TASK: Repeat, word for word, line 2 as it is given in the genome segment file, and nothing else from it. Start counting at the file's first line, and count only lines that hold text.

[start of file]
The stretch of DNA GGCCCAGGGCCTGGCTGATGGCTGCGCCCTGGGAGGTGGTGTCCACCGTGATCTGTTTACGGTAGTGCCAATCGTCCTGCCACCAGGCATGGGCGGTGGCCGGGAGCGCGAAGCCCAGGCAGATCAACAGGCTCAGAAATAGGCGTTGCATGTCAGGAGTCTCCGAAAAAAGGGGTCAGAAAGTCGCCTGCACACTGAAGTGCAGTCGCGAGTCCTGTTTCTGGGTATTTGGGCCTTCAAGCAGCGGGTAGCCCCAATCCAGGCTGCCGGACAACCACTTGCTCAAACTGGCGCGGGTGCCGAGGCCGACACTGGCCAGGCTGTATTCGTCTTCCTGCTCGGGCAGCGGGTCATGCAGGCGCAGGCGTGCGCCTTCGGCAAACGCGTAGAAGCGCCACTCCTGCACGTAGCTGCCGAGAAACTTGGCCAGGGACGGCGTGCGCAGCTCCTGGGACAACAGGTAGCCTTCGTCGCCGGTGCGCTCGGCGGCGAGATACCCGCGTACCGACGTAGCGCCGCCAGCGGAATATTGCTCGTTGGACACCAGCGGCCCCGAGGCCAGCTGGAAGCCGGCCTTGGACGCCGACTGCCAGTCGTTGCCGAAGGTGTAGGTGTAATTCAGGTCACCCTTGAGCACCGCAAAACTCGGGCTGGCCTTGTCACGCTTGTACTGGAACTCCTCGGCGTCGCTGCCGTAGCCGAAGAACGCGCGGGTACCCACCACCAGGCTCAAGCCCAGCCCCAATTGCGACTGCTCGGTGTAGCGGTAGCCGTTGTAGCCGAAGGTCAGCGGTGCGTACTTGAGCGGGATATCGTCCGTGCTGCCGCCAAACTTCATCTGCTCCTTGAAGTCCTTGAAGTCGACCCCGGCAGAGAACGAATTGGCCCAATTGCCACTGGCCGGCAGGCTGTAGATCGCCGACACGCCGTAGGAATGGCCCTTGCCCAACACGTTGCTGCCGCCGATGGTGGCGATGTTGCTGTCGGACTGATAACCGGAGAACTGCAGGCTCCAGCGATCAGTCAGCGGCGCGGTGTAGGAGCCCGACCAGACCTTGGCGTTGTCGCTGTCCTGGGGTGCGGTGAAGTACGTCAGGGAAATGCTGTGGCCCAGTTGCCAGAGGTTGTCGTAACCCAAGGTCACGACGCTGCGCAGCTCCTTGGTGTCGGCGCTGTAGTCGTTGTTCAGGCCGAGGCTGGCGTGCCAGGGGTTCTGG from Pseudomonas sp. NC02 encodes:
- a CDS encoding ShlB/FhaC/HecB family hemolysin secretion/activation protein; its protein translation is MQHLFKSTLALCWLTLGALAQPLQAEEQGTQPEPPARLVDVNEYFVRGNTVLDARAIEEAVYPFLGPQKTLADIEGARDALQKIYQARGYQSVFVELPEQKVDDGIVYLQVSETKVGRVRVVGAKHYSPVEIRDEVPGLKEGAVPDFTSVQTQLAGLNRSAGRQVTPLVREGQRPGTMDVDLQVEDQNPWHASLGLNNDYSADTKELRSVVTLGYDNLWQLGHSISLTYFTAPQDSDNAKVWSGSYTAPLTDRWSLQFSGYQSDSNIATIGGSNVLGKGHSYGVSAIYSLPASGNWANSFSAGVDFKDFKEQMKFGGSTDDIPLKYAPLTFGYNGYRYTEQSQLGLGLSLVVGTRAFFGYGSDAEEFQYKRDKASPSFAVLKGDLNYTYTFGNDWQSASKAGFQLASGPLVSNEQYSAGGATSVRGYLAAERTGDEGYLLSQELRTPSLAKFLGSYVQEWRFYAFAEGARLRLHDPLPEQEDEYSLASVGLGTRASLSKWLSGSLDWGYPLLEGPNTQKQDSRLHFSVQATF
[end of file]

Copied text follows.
- a CDS encoding ShlB/FhaC/HecB family hemolysin secretion/activation protein; its protein translation is MQHLFKSTLALCWLTLGALAQPLQAEEQGTQPEPPARLVDVNEYFVRGNTVLDARAIEEAVYPFLGPQKTLADIEGARDALQKIYQARGYQSVFVELPEQKVDDGIVYLQVSETKVGRVRVVGAKHYSPVEIRDEVPGLKEGAVPDFTSVQTQLAGLNRSAGRQVTPLVREGQRPGTMDVDLQVEDQNPWHASLGLNNDYSADTKELRSVVTLGYDNLWQLGHSISLTYFTAPQDSDNAKVWSGSYTAPLTDRWSLQFSGYQSDSNIATIGGSNVLGKGHSYGVSAIYSLPASGNWANSFSAGVDFKDFKEQMKFGGSTDDIPLKYAPLTFGYNGYRYTEQSQLGLGLSLVVGTRAFFGYGSDAEEFQYKRDKASPSFAVLKGDLNYTYTFGNDWQSASKAGFQLASGPLVSNEQYSAGGATSVRGYLAAERTGDEGYLLSQELRTPSLAKFLGSYVQEWRFYAFAEGARLRLHDPLPEQEDEYSLASVGLGTRASLSKWLSGSLDWGYPLLEGPNTQKQDSRLHFSVQATF